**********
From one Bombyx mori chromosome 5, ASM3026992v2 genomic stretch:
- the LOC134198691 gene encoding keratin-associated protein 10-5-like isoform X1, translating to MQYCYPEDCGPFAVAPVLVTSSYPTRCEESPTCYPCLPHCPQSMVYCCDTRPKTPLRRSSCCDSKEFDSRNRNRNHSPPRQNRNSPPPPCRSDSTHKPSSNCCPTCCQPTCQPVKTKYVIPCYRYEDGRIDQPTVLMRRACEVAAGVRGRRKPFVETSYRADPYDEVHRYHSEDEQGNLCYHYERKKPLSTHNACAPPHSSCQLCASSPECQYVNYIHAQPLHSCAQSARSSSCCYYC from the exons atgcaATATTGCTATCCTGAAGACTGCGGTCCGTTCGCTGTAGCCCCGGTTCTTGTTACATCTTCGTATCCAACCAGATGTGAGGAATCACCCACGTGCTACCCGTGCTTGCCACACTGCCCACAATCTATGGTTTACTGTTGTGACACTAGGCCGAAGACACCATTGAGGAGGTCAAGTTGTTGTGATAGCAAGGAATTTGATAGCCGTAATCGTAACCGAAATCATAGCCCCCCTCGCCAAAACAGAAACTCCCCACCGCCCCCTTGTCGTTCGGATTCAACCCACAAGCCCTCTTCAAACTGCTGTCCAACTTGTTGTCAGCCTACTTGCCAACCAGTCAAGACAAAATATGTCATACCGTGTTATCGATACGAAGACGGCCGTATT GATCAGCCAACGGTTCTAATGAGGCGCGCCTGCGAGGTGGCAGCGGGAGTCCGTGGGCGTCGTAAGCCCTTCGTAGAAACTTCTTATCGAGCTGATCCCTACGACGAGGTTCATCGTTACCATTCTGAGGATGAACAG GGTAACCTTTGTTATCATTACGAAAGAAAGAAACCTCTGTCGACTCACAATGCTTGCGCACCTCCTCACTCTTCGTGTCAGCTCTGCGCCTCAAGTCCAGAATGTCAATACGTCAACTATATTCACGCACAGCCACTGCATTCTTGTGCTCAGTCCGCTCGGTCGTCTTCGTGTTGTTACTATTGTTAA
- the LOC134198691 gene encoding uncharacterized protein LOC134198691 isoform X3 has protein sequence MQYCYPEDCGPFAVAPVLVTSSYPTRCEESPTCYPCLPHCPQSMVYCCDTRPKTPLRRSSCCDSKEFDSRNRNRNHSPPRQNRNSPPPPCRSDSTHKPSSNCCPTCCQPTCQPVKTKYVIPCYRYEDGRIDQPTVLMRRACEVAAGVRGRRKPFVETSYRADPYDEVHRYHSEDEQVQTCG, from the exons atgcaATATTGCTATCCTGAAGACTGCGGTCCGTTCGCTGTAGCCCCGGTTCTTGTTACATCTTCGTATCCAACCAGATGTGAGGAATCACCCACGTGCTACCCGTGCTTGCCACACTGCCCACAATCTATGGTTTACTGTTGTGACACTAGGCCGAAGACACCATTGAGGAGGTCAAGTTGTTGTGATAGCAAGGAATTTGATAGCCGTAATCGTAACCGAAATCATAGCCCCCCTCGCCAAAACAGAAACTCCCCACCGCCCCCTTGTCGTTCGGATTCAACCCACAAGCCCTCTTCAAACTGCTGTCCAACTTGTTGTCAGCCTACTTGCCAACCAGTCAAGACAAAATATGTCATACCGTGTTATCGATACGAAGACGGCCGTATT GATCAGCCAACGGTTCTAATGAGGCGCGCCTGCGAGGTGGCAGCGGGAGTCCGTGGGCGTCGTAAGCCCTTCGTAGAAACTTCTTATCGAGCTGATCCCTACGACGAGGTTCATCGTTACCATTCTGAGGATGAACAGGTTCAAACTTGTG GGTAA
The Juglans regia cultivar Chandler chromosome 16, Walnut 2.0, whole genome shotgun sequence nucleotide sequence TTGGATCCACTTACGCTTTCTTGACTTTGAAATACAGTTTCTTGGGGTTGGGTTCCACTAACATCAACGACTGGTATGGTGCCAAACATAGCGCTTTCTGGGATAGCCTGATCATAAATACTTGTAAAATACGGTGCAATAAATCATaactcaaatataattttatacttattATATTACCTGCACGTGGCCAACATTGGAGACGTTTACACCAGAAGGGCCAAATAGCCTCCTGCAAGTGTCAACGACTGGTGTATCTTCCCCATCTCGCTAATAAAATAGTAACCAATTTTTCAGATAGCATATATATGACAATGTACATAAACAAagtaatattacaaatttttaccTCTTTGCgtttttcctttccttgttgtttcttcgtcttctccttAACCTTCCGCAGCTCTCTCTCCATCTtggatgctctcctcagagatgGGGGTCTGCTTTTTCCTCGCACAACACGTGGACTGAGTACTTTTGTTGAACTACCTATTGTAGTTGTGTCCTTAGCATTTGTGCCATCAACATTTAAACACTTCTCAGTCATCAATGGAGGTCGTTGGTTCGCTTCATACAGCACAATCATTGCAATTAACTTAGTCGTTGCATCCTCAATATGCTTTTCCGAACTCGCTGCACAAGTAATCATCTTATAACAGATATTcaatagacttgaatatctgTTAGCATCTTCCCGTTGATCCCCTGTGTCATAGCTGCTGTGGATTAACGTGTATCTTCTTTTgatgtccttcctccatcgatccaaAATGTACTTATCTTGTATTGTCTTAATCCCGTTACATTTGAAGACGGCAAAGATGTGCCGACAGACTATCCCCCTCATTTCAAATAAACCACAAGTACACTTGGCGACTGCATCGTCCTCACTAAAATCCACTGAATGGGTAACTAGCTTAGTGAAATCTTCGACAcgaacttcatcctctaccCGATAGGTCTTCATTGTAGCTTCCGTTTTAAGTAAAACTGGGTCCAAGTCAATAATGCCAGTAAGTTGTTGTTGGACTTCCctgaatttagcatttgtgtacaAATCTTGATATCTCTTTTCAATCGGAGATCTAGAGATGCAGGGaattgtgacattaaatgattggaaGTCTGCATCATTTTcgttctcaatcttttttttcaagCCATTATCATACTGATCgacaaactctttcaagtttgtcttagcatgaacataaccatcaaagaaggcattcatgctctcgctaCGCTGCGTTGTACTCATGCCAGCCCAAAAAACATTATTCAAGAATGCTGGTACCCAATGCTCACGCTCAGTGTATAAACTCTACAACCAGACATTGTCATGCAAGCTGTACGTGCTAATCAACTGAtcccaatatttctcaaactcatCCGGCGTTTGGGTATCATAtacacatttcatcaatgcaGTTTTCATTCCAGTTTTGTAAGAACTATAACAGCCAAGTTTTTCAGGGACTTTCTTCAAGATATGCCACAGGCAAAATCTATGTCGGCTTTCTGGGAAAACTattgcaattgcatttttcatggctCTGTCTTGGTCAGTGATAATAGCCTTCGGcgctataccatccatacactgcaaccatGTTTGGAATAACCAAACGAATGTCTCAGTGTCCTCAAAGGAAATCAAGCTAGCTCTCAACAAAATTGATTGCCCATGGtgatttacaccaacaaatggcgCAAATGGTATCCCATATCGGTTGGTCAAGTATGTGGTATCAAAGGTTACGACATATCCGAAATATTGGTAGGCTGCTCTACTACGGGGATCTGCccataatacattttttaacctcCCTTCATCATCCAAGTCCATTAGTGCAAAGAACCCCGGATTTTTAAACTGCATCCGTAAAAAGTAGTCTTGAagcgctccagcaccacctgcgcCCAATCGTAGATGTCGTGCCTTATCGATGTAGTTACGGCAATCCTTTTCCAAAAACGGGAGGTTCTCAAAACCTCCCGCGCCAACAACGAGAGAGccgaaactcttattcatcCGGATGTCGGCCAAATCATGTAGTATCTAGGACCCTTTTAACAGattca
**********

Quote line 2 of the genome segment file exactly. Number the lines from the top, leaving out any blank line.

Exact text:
- the LOC134198691 gene encoding keratin-associated protein 10-5-like isoform X1, translating to MQYCYPEDCGPFAVAPVLVTSSYPTRCEESPTCYPCLPHCPQSMVYCCDTRPKTPLRRSSCCDSKEFDSRNRNRNHSPPRQNRNSPPPPCRSDSTHKPSSNCCPTCCQPTCQPVKTKYVIPCYRYEDGRIDQPTVLMRRACEVAAGVRGRRKPFVETSYRADPYDEVHRYHSEDEQGNLCYHYERKKPLSTHNACAPPHSSCQLCASSPECQYVNYIHAQPLHSCAQSARSSSCCYYC from the exons atgcaATATTGCTATCCTGAAGACTGCGGTCCGTTCGCTGTAGCCCCGGTTCTTGTTACATCTTCGTATCCAACCAGATGTGAGGAATCACCCACGTGCTACCCGTGCTTGCCACACTGCCCACAATCTATGGTTTACTGTTGTGACACTAGGCCGAAGACACCATTGAGGAGGTCAAGTTGTTGTGATAGCAAGGAATTTGATAGCCGTAATCGTAACCGAAATCATAGCCCCCCTCGCCAAAACAGAAACTCCCCACCGCCCCCTTGTCGTTCGGATTCAACCCACAAGCCCTCTTCAAACTGCTGTCCAACTTGTTGTCAGCCTACTTGCCAACCAGTCAAGACAAAATATGTCATACCGTGTTATCGATACGAAGACGGCCGTATT GATCAGCCAACGGTTCTAATGAGGCGCGCCTGCGAGGTGGCAGCGGGAGTCCGTGGGCGTCGTAAGCCCTTCGTAGAAACTTCTTATCGAGCTGATCCCTACGACGAGGTTCATCGTTACCATTCTGAGGATGAACAG GGTAACCTTTGTTATCATTACGAAAGAAAGAAACCTCTGTCGACTCACAATGCTTGCGCACCTCCTCACTCTTCGTGTCAGCTCTGCGCCTCAAGTCCAGAATGTCAATACGTCAACTATATTCACGCACAGCCACTGCATTCTTGTGCTCAGTCCGCTCGGTCGTCTTCGTGTTGTTACTATTGTTAA